Q. I know the word of God tells us not to be afraid and to not worry, but how do I and all other Christians not worry about the salvation of those we love since they have a free will to reject the Lord. This is the one area I just don’t know how to handle. So many family and friends don’t believe in God, and God won’t make anyone love him, so how do we not worry about them? Many people quote Acts 16:31 stating to “believe on Jesus and we shall be saved and thy house” as guaranteeing the salvation of our loved ones, but I don’t agree with that interpretation. I don’t believe there is a guarantee that our loved ones will be saved (accept the Lord), just that the Lord will pursue them as we pray fro them. So, how do I not worry?
A. I appreciate what you’re saying, but as you’ve indicated you can’t solve this problem. It’s beyond your control. The only way to stop worrying about problems we can’t control is to turn them over to God and leave the resolution in His hands. God has already provided a solution to this problem but now it’s up to your loved ones to accept it. If you’ve shared His solution with them, and prayed that He will soften their hearts to accept it, you’ve done all you can.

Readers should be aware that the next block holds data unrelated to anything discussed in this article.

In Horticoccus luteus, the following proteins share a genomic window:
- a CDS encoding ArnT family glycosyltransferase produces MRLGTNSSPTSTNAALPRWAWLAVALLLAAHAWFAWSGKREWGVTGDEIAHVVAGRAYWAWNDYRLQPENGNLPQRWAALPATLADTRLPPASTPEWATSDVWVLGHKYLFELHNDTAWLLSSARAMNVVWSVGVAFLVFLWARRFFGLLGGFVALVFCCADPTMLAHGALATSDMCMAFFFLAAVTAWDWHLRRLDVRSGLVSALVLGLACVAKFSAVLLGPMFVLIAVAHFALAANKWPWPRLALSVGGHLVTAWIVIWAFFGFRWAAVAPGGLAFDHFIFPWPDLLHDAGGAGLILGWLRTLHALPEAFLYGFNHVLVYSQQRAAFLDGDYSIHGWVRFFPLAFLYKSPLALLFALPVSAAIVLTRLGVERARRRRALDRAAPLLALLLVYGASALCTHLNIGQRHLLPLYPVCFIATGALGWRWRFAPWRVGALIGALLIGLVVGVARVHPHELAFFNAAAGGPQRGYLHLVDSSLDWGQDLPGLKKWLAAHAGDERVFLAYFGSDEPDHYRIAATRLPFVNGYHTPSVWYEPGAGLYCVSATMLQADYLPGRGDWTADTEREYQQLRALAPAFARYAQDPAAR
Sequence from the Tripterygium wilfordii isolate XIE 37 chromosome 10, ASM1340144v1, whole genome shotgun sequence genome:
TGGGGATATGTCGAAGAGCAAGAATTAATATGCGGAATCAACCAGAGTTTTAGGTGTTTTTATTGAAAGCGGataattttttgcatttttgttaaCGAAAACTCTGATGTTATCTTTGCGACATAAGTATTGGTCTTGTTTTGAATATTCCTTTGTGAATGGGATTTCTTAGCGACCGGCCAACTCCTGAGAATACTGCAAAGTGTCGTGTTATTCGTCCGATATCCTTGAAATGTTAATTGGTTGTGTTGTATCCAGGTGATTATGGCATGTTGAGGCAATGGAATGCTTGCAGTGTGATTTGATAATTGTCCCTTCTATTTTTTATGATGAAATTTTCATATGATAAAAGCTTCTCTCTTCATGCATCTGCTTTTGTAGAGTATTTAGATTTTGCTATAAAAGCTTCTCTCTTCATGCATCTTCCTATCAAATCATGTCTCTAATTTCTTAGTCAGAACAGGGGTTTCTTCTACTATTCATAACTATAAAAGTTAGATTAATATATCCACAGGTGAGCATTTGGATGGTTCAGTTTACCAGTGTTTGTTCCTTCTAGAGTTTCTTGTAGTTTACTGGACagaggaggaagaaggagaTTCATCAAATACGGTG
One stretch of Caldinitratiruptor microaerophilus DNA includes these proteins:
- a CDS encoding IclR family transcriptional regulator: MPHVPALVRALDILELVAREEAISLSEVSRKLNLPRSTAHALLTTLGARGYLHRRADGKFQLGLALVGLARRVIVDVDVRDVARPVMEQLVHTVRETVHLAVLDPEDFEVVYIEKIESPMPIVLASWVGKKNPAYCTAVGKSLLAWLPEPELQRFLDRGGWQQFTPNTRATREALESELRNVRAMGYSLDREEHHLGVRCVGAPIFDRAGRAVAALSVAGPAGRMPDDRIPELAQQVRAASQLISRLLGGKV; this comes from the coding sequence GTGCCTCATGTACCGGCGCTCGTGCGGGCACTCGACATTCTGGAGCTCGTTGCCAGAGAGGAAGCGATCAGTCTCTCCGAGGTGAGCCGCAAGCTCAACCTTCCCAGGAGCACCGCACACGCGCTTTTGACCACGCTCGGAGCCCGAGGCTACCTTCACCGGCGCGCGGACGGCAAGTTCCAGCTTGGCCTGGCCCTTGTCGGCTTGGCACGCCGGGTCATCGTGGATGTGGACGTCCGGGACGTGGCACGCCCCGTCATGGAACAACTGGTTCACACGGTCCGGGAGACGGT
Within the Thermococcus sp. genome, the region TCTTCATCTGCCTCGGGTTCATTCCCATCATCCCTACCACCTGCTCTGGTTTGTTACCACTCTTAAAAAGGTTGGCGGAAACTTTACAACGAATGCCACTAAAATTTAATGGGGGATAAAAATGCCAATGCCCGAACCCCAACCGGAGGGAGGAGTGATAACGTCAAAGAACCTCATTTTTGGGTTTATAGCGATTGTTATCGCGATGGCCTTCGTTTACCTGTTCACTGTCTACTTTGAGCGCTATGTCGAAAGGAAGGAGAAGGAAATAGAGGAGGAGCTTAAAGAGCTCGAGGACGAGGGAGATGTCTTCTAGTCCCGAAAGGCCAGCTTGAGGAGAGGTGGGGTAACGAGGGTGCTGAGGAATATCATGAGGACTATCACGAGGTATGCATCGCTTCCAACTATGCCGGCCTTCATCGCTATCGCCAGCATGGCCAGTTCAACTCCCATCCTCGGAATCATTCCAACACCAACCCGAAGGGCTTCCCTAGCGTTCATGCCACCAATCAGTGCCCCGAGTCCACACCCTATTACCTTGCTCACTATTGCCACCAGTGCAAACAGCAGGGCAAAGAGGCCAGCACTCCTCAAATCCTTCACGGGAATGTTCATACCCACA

People who use Acts 16:31 to say that getting saved will guarantee the salvation of our loved ones are misinterpreting Paul’s words. Otherwise Paul would have been contradicting his own advice that if an unbelieving spouse wants to leave the marriage the believer should not try to prevent it, because the believer has no assurance that he or she would ever be able to save the unbeliever (1 Cor. 7:15-16).
No one can assure the salvation of another person. That’s something each of us has to do for ourselves. Therefore in Acts 16:31 Paul had to be giving the jailer a word of knowledge that the example he set by becoming saved would prompt the rest of his family to ask for their salvation as well.